New community garden attracting attention of local residents
A new community garden is in operation in Carmichael and thus far, it has experienced nothing but success.
Located at 4641 Marconi Ave., at Mission Avenue, the garden is located on previously undeveloped land of the Lutheran Church of Our Redeemer, which held its first service on Jan. 25, 1953.
Kimberly Grimes, a member of the church since about 2001, said that the 100-foot by 120-foot piece of property had sat vacant since it was acquired by the church 60 years ago.
Ten years earlier, a 50th anniversary committee had discussed the possibility of establishing a garden on the property, which had been intended for a large expansion of the church building.
Although the church experienced one expansion of a new courtyard, classroom, nursery, offices and a community room in 1963, a large, potential community garden space remained available. However, the 2003 idea for a garden was eventually abandoned.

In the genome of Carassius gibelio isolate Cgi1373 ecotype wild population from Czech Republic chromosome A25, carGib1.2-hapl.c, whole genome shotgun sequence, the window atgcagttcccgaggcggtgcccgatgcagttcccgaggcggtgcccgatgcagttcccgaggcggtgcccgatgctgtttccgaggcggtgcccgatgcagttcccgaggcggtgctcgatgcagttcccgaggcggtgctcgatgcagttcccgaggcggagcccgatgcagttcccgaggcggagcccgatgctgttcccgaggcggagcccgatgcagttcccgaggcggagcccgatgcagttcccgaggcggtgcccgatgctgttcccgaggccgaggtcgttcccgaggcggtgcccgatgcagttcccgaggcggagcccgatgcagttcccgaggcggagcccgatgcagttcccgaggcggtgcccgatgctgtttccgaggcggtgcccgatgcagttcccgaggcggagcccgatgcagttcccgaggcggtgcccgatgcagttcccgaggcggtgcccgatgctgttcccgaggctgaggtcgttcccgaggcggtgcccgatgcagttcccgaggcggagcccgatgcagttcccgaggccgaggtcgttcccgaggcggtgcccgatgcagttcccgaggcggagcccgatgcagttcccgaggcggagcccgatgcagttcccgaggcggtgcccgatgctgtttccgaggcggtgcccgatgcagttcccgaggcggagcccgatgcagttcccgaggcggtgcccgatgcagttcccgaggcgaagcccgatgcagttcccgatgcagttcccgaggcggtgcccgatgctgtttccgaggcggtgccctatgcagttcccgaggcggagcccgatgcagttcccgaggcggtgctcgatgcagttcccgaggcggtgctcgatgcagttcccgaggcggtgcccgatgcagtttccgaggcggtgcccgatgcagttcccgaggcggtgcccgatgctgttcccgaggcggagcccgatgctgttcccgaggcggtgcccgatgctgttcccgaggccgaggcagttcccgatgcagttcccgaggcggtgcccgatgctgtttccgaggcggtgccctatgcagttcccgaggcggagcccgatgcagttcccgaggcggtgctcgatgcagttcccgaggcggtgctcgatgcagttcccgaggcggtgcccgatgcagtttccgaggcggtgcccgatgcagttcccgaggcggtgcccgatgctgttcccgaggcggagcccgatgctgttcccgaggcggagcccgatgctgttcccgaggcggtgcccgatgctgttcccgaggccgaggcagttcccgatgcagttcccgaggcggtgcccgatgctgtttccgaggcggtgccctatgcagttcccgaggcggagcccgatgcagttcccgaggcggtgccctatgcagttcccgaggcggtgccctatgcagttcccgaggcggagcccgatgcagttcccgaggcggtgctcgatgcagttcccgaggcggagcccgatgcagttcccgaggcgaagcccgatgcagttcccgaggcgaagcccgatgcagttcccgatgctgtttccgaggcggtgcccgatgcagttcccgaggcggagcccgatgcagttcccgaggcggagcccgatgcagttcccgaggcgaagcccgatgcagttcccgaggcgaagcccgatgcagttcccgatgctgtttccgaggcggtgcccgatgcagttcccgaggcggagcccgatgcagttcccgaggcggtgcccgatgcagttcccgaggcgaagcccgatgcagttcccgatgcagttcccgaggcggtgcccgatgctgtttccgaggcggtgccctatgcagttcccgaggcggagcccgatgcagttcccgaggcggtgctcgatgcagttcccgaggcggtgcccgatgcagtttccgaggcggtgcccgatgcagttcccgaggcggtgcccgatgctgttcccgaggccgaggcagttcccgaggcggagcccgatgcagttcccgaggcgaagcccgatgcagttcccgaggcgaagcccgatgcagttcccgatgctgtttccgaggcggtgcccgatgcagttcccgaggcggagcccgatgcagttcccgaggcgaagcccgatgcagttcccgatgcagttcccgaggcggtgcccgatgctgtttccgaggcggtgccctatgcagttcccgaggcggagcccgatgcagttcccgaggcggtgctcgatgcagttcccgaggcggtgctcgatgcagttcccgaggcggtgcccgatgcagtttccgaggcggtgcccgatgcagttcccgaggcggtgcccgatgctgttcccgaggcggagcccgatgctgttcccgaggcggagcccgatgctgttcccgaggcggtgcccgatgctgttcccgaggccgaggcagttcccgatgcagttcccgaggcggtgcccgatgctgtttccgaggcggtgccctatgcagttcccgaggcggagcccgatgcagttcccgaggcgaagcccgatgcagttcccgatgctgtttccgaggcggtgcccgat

The garden idea was reintroduced by a church committee last January, and it was at that time that the committee voted on whether to consider placing a garden at the site. This year’s result was different, as work began on the site during the following month and the garden received its first plantings – the grape vines along Mission Avenue – in late April.
The garden has included tomatoes, corn, peppers, lettuce, spinach, mustard greens, carrots, celery, radishes, beets, green onions, kiwis, sunflowers, basil, watermelons and pumpkins.
The pumpkins were grown in the plot of the Mission Oaks Preschool, which is located adjacent to the church.
As the summer and fall harvesting concludes, winter plantings will become the norm with such garden edibles as squash, cabbage, kale, chard, broccoli, cauliflower, Brussels sprouts, potatoes and onions.